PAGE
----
However, every professional knows that if those things aren’t automated, then a workload can easily become overtaken by the extra jobs, and the regular responsibilities can fall behind. For Monahan, this then becomes an issue of time management, and also making the business case – where possible – for either more staff or more technology to ease the load. “A lot of our respondents said they made the case to their own managements by saying ‘look, if you want me to do these different things then you have to enable me to hire more people. And if you won’t permit me to hire people, then either the extra jobs don’t get done or we have to find some other way.’”
As this is the first such survey by Greenwich Associates, comparative answers are not available. To combat this, Monahan approached the results as if it were one company growing in size. “Assume all the companies in our sample are the same company, as it grows from the size of the smallest company to the largest company. In a way, I’m kind of using the scale of the companies as a time series,” he explains.
By looking at it this way, it is possible to see that the bigger the company, the more the treasurer is being used for the more specific, one-off purposes. Additionally, the use of manual processes, such as spreadsheets, declines and the use of bespoke software increases. However, with more technology and automation, the need for high-quality data increases. “What trips up automated processes are data quality issues, and what generates data quality issues are connectivity issues between the centre and the periphery,” says Monahan.
Interestingly, during the research, participants were asked essentially “If you had an infinite budget, what would you do with it?” Their number one answer? “Connecting the treasury department to the rest of the firm.” This suggests that connectivity and communication is a common pain point for treasurers, and it is unfortunately one that can’t be easily fixed.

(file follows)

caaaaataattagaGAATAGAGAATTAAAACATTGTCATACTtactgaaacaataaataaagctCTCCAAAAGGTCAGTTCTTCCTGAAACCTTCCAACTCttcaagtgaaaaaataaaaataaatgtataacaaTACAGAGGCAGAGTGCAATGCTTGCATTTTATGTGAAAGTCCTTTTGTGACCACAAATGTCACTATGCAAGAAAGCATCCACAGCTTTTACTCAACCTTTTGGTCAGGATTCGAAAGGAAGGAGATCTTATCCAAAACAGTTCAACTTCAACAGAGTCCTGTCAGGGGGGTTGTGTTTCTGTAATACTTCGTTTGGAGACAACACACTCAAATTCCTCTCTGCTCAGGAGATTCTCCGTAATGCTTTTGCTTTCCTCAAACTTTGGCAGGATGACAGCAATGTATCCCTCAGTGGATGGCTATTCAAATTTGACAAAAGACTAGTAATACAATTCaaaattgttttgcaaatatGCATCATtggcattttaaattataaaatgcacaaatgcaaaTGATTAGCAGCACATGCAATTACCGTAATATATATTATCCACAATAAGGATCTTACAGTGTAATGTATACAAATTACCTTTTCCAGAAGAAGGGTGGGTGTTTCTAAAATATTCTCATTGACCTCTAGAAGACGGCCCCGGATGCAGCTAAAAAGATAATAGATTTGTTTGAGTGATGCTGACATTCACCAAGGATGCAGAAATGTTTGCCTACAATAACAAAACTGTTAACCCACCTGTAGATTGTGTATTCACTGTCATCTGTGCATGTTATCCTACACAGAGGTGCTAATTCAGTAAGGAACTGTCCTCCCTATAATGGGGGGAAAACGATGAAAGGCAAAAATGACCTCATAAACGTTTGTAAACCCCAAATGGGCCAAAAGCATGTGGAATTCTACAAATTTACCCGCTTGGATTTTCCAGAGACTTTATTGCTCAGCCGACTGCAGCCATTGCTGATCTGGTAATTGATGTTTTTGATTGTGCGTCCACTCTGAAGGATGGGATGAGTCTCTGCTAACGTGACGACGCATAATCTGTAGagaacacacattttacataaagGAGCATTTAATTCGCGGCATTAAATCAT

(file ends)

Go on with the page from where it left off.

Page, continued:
“I love the saying ‘There’s many a slip between cup and lip’, because actually successfully implementing these high-tech solutions is much trickier than sales pitches imply,” says Monahan. “Implementation challenges are very large, and if you think about it, you’re building a wall. There are a couple of large bricks that you put down (software like a TMS or ERP), and then you fill in the space with some kind of mortar – and that’s kind of what spreadsheets do. For the bigger companies, they’re able to cover more with the blocks, but even for them, 30% of their tasks are performed with spreadsheets.”
Predicting the future
Businesses have been skimping on risk technology and infrastructure for years because of the benign risk environment that has been experienced for the past decade or so. But this is rapidly changing, and treasurers are having to fast adapt. For the future, Monahan feels that the strategic role of the treasurer is going to continue, and that there’s going to be a shift away from cash management into risk management in both a time focus and a technology spend.
Additionally, he believes there will be a shift in the direction of risk. “A lot of people would say in the course of these interviews that they felt they had been under-investing in the risk aspects. I think that there’ll be a lot more demand for more flexible risk technology that connects into the TMS and ERP systems that they’re so dependent on.”